23rd May, 2015

Or du Serail by Naomi Goodsir

Why do perfumers, as the shapers of our consciousness, have such radically different approaches to the path of creativity? Simple, because they are not creative persons! They are domesticated dogs to different masters!

Naomi is a designer, an original one, as designer she has her style. Her thought is not a kind of approaching to her mindset, she is not problem-focused, she’s solution focused, and action oriented. This involves both analysis and imagination. In this case, she has analyzed and imagined her perfume, but was unable to make its design! For this the scent seems a way that she should go back to get to the end of the problem, to the solution: Or du Serail. It looks like a road leading to her and not to depart from her!

I don’t know if there is a mood in this perfume, as the harem, or the gold, or if she was thinking about Topkapı Palace! It is impossible to understand! This is my point of you: here are working a creative person (Naomi) and a partime superhero (Batman).
Naomi (and) Batman made a selectio of raw materials, here is the yerba mate (ilex paraguariensis)! It seems mate or something like this one! The result is the same of Zebra Jungle by Kenzo (1998)… The notes of bitter mate perhaps frighten everyone, and everyone seems to want to restore the balance of the perfume with tobacco or wood, honeyed scent and a little 'of synthetic flavorings to adjust the drydown! Zebra was focused more in citrusy and woody notes, but the result is the same nonsense. What mate need? Benzoin, tonka and ginger! This could be the canvas on which to express your art, Naomi.
This is the story!

"And that concludes our presentation of the Batcave’s team. Any questions? Any orders? Yes, you the chick with strange clothes!."

"So you say you know how to use the mate?”

“Of course, the bat-mate!”

“And your bat-cave is right under Bertrand Duchaufour ‘s house?"

"Yes it is, a right bat-observation!"

"And the only entrance is through a staircase connected to Bertrand Duchaufour ‘s house, right?"

"Bat-right again!"

"So... May be you are Bertrand Duchaufour, then?"

"Ah! MM! Well, that's an interesting bat-question with a pretty...HOLY SHIT SMOKE BOMB!"

Batman throws smoke bomb and runs off…

“I fear that we can forget the mate!”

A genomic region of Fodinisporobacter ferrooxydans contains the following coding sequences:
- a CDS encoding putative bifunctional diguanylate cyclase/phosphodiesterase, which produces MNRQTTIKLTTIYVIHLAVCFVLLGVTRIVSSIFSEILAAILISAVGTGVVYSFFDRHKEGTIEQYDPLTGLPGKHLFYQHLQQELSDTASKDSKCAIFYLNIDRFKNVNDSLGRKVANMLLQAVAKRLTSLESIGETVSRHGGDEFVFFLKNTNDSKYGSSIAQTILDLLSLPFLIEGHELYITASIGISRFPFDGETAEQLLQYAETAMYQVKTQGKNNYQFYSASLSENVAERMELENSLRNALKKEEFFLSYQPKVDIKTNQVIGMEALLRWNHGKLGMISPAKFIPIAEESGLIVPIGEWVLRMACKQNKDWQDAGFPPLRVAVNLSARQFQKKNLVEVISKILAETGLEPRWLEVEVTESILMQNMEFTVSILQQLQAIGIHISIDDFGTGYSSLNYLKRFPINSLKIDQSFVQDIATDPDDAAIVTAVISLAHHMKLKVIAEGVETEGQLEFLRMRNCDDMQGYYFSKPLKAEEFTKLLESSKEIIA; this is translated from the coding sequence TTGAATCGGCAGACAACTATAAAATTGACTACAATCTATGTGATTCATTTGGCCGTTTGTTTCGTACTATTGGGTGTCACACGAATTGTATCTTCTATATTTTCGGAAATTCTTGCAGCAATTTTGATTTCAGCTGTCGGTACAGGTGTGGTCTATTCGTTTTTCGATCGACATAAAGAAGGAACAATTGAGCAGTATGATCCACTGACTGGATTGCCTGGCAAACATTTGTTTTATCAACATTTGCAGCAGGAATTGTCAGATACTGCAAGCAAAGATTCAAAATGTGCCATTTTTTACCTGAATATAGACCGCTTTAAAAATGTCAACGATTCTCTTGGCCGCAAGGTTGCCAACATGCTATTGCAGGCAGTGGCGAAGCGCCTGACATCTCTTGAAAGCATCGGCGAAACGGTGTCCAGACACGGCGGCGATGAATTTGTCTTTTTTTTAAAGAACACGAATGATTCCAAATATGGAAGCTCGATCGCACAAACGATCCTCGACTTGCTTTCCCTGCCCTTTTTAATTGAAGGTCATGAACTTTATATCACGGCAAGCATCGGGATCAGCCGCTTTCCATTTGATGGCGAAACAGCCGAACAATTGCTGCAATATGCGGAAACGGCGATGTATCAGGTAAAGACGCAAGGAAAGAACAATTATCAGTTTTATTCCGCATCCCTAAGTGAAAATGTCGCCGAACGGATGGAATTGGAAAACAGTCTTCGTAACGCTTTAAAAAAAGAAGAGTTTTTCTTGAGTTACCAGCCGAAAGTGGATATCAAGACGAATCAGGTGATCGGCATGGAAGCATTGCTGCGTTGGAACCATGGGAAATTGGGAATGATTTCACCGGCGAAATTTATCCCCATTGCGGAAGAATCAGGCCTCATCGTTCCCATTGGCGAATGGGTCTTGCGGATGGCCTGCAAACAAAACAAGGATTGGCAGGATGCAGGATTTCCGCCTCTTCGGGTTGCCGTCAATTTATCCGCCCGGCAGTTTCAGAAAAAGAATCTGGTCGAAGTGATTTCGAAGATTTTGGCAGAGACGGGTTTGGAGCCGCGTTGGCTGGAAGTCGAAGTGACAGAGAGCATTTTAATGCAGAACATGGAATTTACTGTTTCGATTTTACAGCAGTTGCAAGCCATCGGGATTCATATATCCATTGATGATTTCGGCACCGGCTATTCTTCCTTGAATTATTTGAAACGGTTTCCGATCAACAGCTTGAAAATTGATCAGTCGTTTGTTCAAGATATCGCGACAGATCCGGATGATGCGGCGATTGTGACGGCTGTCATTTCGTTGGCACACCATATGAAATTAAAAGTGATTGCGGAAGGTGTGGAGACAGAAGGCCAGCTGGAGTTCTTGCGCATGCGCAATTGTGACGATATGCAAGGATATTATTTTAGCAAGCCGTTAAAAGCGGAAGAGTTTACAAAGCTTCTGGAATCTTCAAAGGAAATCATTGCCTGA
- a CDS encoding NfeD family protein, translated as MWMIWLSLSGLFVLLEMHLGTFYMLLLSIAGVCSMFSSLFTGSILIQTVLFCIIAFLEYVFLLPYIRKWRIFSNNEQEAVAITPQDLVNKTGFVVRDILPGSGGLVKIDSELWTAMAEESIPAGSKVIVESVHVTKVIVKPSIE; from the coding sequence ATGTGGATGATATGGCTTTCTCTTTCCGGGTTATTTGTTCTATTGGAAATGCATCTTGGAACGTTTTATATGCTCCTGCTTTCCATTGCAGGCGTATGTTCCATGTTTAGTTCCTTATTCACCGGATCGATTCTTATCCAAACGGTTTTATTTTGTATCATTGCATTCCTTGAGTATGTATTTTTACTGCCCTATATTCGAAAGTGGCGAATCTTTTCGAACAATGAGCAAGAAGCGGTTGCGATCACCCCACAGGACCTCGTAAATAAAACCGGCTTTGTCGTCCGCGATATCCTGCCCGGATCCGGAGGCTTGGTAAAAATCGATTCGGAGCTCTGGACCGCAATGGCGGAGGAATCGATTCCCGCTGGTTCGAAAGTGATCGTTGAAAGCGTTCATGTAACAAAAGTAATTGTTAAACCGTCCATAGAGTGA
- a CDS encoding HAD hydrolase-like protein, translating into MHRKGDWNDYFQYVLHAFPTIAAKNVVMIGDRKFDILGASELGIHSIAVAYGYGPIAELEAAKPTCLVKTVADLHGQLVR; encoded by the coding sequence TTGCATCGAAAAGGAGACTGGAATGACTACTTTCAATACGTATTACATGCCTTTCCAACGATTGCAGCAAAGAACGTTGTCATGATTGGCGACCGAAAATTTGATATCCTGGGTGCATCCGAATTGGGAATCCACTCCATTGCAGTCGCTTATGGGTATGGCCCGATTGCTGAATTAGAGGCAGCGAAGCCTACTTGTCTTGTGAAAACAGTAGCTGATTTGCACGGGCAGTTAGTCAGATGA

23rd May, 2015

Join The Club : Ascot Moon by Xerjoff

Xerjoff Ascot Moon is surely one of the finest and classiest pieces of the Join The Club Collection. This fragrance strikes us by soon since it smells somewhat classic and lacking that typical soapy-spicy/exotic balminess characterizing almost all the further juices of the same Collection. Well it seems that the Ascot Moon's inspiration is related to horse Clubs and to the hippodrome's atmosphere. The opening is by soon classically hesperidic/aromatic and almost minty. It seems to assist to another ordinary eau de cologne's evolution (possibly bergamot, coriander, verbena and stuffs like these swirl in the air and it seems to detect a touch of vetiver too). Anyway, over less than five minute the aroma evolves significantly, we start catching by soon a rising pungent woodsy resinous presence (fir resins), a tad of rootiness (probably patchouli and cedarwood) and finally a musky accord of leather and mossy galbanum. The leathery presence increases its strenght along the way and it seems to be "supported" by red berries, smoke (increasing along the way) and finally a touch of frankincense. The leather in here is not so far (just a tad more prominent) from the Micallef Royal Vintage's herbal leathery combination (stout, earthy, still herbal-aromatic, spicy-resinous) while the whole accord seems to derivate its main inspiration from another fragrance yet, the "insuperable" Geo F. Trumper Eucris which has been along the decades source of inspiration for a huge amount of following olfactory "experiments". The resinous presence is notable in its combination of rubbery, incensey and sticky woodsy "ingredients" despite along the way the aroma starts turning out more and more smoky, dry and restrained. On the complex I find this fragrance quite well appointed, it is classy, really virile and more than distinguished despite we can find in here originality or much less uniqueness.
P.S: along the way, in its final trait of evolution, the "smoked rubber" vibe seems increased and this effect seems conjuring more than vaguely several Santa Maria Novella Nostalgia/Profumum Arso's nuances.
23rd May, 2015
drseid Show all reviews
United States

Lôjazz by Santi Burgas

Lojazz opens with a banana-like tuberose and relatively sanitized jasmine floral duo. As the composition moves to its early heart the tuberose and jasmine florals remain as co-stars, adding lemon tinged magnolia and green violet additional floral support with a slightly sweet orange flower undertone. During the late dry-down the tuberose, violet and magnolia vacate, leaving remnants of the jasmine to pair with traces of the supporting slightly sweet orange flower through the finish. Projection is very good and longevity average at 7-8 hours on skin.